Intracellular nitrate storage by diatoms can be an important nitrogen pool in freshwater and marine ecosystems

Peter Stief*, Clemens Schauberger, Marie B. Lund, Andreas Greve, Raeid M.M. Abed, Mohammad A.A. Al-Najjar, Karl Attard, Stefano Bonaglia, Jörg S. Deutzmann, Belén Franco-Cisterna, Emilio García-Robledo, Moritz Holtappels, Uwe John, Adele Maciute, Michael J. Magee, Rie Pors, Tina Santl-Temkiv, Anja Scherwass, Duygu S. Sevilgen, Dirk de BeerRonnie N. Glud, Andreas Schramm, Anja Kamp

*Corresponding author for this work

Research output: Contribution to journalArticlepeer-review

Abstract

Identifying and quantifying nitrogen pools is essential for understanding the nitrogen cycle in aquatic ecosystems. The ubiquitous diatoms represent an overlooked nitrate pool as they can accumulate nitrate intracellularly and utilize it for nitrogen assimilation, dissipation of excess photosynthetic energy, and Dissimilatory Nitrate Reduction to Ammonium (DNRA). Here, we document the global co-occurrence of diatoms and intracellular nitrate in phototrophic microbial communities in freshwater (n = 69), coastal (n = 44), and open marine (n = 4) habitats. Diatom abundance and total intracellular nitrate contents in water columns, sediments, microbial mats, and epilithic biofilms were highly significantly correlated. In contrast, diatom community composition had only a marginal influence on total intracellular nitrate contents. Nitrate concentrations inside diatom cells exceeded ambient nitrate concentrations ∼100–4000-fold. The collective intracellular nitrate pool of the diatom community accounted for <1% of total nitrate in pelagic habitats and 65–95% in benthic habitats. Accordingly, nitrate-storing diatoms are emerging as significant contributors to benthic nitrogen cycling, in particular through Dissimilatory Nitrate Reduction to Ammonium activity under anoxic conditions.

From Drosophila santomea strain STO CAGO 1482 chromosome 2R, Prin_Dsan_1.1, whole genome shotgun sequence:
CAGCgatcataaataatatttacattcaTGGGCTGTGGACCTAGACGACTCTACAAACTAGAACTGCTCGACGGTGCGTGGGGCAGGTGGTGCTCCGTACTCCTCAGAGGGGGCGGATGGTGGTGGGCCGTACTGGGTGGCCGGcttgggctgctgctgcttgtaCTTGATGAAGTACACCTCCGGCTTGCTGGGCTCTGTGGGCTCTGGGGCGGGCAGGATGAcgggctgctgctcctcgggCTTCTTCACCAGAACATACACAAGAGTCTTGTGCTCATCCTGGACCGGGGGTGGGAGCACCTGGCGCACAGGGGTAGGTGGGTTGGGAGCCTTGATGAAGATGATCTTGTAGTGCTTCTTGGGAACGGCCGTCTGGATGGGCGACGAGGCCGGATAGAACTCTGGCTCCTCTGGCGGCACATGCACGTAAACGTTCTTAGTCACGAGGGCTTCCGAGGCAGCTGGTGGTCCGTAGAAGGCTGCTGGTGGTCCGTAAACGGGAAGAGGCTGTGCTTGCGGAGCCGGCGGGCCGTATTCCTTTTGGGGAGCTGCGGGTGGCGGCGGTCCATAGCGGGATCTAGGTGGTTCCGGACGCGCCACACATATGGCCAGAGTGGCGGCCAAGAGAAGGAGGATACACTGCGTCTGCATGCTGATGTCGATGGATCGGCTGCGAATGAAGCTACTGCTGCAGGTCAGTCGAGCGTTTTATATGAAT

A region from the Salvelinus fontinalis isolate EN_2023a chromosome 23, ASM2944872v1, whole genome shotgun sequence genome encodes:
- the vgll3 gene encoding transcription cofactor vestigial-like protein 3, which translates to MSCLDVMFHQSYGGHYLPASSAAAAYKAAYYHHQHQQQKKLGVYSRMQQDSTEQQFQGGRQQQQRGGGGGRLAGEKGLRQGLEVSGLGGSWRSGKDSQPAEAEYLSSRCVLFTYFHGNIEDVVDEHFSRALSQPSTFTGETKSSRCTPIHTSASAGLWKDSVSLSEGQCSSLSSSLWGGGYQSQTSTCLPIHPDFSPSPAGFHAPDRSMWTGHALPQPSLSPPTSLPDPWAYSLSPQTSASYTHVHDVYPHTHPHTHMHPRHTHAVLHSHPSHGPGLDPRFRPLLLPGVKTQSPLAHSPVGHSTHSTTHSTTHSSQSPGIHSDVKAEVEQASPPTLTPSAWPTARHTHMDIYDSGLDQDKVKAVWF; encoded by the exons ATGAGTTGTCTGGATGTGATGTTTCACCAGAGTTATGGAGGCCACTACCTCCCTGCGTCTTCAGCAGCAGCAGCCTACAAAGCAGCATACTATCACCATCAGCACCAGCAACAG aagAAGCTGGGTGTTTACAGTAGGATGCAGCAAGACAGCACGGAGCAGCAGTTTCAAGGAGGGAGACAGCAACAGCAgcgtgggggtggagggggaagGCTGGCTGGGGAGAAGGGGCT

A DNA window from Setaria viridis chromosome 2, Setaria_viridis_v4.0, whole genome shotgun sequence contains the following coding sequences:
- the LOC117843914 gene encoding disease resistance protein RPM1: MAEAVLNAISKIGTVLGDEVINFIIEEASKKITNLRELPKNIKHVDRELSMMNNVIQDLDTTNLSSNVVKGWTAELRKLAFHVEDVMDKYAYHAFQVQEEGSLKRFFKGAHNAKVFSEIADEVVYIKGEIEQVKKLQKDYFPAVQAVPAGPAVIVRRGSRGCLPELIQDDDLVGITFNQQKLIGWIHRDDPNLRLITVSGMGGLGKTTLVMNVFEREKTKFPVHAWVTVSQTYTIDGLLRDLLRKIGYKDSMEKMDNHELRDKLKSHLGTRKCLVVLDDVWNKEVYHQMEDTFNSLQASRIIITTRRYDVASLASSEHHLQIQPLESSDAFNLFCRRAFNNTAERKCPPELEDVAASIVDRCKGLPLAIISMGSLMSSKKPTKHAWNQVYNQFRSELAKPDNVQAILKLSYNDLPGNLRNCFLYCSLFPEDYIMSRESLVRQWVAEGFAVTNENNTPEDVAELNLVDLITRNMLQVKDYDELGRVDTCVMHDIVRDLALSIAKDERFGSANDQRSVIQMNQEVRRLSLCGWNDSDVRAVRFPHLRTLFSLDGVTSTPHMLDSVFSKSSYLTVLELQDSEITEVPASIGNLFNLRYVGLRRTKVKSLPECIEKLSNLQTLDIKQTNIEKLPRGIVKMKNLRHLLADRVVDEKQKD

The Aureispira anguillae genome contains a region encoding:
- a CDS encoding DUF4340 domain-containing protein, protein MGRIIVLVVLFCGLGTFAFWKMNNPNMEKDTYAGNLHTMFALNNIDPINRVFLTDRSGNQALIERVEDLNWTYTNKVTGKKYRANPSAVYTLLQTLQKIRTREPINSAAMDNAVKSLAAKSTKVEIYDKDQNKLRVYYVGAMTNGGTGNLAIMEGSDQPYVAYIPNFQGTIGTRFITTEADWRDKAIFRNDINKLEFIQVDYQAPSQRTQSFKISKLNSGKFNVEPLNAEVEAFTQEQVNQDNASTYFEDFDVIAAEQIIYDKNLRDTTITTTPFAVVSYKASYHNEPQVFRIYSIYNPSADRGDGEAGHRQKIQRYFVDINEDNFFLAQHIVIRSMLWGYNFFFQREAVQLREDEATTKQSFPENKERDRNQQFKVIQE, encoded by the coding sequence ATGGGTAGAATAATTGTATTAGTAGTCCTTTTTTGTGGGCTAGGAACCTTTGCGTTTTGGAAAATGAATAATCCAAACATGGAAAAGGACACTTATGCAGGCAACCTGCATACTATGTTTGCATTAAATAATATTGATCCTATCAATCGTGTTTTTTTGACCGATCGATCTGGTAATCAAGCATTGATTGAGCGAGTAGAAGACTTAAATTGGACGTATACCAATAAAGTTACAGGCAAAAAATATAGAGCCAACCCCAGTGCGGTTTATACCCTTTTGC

Original languageEnglish
Article number154
JournalCommunications Earth and Environment
Volume3
Issue number1
DOIs
Publication statusPublished - Dec 2022

ASJC Scopus subject areas

  • Environmental Science(all)
  • Earth and Planetary Sciences(all)

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